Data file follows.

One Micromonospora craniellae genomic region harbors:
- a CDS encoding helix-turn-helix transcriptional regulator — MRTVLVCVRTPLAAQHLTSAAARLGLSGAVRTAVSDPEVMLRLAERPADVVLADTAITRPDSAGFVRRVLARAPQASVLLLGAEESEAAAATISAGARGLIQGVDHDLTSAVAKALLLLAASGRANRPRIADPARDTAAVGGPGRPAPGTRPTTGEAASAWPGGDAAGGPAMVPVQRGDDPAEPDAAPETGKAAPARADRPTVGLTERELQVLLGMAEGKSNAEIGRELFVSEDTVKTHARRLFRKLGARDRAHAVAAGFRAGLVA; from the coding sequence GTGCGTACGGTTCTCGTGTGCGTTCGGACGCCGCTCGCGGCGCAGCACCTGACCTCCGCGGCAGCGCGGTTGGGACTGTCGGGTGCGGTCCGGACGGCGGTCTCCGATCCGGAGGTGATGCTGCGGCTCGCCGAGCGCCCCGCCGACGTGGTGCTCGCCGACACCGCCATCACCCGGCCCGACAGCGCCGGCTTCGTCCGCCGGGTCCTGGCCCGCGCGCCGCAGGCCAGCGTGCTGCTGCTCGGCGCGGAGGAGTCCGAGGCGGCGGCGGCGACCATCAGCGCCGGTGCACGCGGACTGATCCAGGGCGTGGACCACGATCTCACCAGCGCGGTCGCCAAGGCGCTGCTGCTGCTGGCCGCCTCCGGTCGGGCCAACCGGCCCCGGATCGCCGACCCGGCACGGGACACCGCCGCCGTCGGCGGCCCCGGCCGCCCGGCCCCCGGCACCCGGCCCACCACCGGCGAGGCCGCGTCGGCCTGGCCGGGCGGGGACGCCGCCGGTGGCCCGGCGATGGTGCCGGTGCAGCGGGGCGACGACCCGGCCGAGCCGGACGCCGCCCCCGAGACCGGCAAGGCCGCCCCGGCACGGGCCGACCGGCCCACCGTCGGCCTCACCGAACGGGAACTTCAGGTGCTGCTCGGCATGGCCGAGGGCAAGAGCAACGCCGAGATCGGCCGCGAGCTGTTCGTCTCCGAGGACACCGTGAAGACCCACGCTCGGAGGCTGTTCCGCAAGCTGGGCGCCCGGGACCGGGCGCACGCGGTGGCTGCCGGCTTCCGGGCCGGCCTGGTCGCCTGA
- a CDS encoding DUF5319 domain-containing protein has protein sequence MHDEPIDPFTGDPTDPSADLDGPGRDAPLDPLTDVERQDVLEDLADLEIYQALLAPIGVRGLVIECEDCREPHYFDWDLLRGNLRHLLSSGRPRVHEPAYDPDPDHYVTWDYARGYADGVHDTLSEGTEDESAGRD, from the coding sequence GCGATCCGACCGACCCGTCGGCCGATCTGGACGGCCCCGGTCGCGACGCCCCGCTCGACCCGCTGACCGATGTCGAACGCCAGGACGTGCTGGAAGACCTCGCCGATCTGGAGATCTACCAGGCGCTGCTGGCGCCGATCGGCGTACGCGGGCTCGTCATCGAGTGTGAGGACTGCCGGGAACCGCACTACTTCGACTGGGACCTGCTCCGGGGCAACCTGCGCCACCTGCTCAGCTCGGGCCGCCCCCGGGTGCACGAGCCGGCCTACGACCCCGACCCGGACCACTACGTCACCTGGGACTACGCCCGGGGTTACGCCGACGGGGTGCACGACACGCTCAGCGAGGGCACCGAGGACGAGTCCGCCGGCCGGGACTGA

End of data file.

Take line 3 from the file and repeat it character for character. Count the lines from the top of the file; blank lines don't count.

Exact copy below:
- a CDS encoding DUF5319 domain-containing protein has protein sequence MHDEPIDPFTGDPTDPSADLDGPGRDAPLDPLTDVERQDVLEDLADLEIYQALLAPIGVRGLVIECEDCREPHYFDWDLLRGNLRHLLSSGRPRVHEPAYDPDPDHYVTWDYARGYADGVHDTLSEGTEDESAGRD, from the coding sequence GCGATCCGACCGACCCGTCGGCCGATCTGGACGGCCCCGGTCGCGACGCCCCGCTCGACCCGCTGACCGATGTCGAACGCCAGGACGTGCTGGAAGACCTCGCCGATCTGGAGATCTACCAGGCGCTGCTGGCGCCGATCGGCGTACGCGGGCTCGTCATCGAGTGTGAGGACTGCCGGGAACCGCACTACTTCGACTGGGACCTGCTCCGGGGCAACCTGCGCCACCTGCTCAGCTCGGGCCGCCCCCGGGTGCACGAGCCGGCCTACGACCCCGACCCGGACCACTACGTCACCTGGGACTACGCCCGGGGTTACGCCGACGGGGTGCACGACACGCTCAGCGAGGGCACCGAGGACGAGTCCGCCGGCCGGGACTGA